Today is a gray and sad day for all of those who feel a passion for liberty. Being free is a sensation that you can only appreciate when you don’t have it. People like Nelson Mandela, Aleksandr Solzhenitsyn and John McCain were imprisoned for a long time and came back to tell us how it was like. They know in spirit, flesh and bone what freedom means.
I read last night that Solzhenitsyn had died. Aleksandr Solzhenitsyn, the Nobel Prize-winning author whose books chronicled the horrors of the Soviet gulag system, has died of heart failure, his son said Monday. He was 89. Stepan Solzhenitsyn told The Associated Press his father died late Sunday, but declined further comment.
I first head about Solzhenitsyn when I was studying at the University of Costa Rica. I was very young then; only 18 years old. I purchased his 1962 short novel dubbed, “One Day in the Life of Ivan Denisovich,” at the college library and read it in one night. The impressions of this book has lasted to this day. It was, and still is, difficult to understand to what degree a human being can be degraded by another human being. Hommo homini lupus (Man is a wolf to man) were the famous words of Plautus more than two thousand years ago.
I tried to read his most famous book, “Gulag Archipelago”, but couldn’t find it. Perhaps I would go out later today and see if it’s available in Panama City.
Through his writings, Solzhenitzen made the world aware of the Gulag, the Soviet labor camp system, and for these efforts, Solzhenitsyn was both awarded the Nobel Prize in Literature in 1970 and exiled from the Soviet Union in 1974. He returned to Russia in 1994. That year, he was elected as a member of the Serbian Academy of Sciences and Arts in the Department of Language and Literature.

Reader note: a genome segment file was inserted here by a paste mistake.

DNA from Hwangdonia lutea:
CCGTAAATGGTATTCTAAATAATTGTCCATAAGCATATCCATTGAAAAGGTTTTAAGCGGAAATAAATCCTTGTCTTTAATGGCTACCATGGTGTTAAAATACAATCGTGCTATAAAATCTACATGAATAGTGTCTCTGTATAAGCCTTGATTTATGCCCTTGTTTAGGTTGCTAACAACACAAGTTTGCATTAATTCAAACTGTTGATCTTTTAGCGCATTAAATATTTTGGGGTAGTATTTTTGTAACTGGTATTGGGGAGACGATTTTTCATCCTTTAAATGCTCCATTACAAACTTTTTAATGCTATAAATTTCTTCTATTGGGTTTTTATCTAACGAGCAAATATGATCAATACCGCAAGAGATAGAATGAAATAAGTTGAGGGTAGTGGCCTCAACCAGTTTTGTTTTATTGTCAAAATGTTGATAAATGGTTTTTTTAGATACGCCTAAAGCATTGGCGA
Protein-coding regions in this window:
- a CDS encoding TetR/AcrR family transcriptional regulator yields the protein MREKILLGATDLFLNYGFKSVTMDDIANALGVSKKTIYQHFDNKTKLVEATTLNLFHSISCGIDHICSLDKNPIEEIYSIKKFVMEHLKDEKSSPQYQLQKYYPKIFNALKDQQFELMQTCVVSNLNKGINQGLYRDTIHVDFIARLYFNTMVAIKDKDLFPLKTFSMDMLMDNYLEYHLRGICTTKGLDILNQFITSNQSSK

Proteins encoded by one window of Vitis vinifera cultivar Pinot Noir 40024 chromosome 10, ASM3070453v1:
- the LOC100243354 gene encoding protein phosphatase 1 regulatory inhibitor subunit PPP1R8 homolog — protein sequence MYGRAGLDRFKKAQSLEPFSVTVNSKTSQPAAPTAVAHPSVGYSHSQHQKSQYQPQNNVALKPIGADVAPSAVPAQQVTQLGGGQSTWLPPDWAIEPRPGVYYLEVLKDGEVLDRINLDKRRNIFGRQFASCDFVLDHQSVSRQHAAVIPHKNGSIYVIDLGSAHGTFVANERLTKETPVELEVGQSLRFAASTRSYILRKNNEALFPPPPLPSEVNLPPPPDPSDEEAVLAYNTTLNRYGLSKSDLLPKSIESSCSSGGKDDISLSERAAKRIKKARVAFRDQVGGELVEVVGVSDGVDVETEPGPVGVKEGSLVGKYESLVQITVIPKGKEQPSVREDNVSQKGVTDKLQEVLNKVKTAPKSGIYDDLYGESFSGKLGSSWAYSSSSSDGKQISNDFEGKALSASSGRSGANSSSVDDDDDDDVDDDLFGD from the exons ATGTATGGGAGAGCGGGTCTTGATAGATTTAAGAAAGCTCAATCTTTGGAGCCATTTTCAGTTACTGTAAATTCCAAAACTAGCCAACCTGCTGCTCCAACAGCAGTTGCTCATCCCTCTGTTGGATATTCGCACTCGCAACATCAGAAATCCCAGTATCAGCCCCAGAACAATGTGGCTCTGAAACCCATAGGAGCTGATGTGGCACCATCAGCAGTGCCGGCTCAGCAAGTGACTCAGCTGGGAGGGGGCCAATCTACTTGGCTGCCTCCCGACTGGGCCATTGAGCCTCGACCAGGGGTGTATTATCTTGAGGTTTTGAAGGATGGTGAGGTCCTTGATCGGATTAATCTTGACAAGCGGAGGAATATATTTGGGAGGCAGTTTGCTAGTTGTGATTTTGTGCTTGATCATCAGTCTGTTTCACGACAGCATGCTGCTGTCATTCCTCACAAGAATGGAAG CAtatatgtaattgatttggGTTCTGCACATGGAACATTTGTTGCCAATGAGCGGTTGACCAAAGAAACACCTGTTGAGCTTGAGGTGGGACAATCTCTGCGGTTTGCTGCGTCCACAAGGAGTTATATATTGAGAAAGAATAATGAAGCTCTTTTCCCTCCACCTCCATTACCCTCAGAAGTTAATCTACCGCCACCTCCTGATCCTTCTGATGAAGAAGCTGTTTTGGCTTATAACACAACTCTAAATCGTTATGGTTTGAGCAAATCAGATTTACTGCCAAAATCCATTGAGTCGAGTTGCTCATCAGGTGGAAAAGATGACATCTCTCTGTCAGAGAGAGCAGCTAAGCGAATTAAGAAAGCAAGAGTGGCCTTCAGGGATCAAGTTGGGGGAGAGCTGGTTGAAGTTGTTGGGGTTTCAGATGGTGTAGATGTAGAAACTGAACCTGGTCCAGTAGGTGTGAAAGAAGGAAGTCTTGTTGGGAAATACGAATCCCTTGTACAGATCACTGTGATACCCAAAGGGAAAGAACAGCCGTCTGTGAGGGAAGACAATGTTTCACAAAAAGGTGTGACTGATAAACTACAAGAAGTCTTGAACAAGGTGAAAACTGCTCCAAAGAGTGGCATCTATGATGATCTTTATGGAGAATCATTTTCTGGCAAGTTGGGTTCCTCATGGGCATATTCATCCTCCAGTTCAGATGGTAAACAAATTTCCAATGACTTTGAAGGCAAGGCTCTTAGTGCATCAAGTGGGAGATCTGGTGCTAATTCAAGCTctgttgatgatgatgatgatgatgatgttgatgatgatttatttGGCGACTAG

When Alexandr Solzhenitzen’s “One Day in the Life of Ivan Denisovich,” appeared in the thick monthly literary magazine Novy Mir back in November of 1962, taboos were shattered. Buried secrets were unearthed. And the Soviet Union was shaken to its foundations.
Solzhenitsyn’s short novel described a single day in the life of a carpenter caught up in the Soviet Union’s secret network of slave labor camps, where starvation, bitter cold and punishing work regimes were the rule and, it has been said, the average life expectancy was only one winter.
The author was working as a provincial math teacher, and his greatest work,“The Gulag Archipelago” was still to come. But “One Day” was to shock the U.S.S.R. and the world.
Even though he received shelter and many awards while he was exiled in the West. He had the courage to criticize Western culture for what he considered its weakness and decadence.
In a testimony to the U.S. Congress on July 8, 1975, Solzhenitsyn said:
Until I came to the West myself and spent two years looking around, I could never have imagined to what an extreme degree the West had actually become a world without a will, a world gradually petrifying in the face of the danger confronting it . . . All of us are standing on the brink of a great historical cataclysm, a flood that swallows up civilization and changes whole epochs.
Today is a gray and sad day for those who understand and cherish the value of freedom. Rest in peace Solzhenitsyn; you’ve earned it.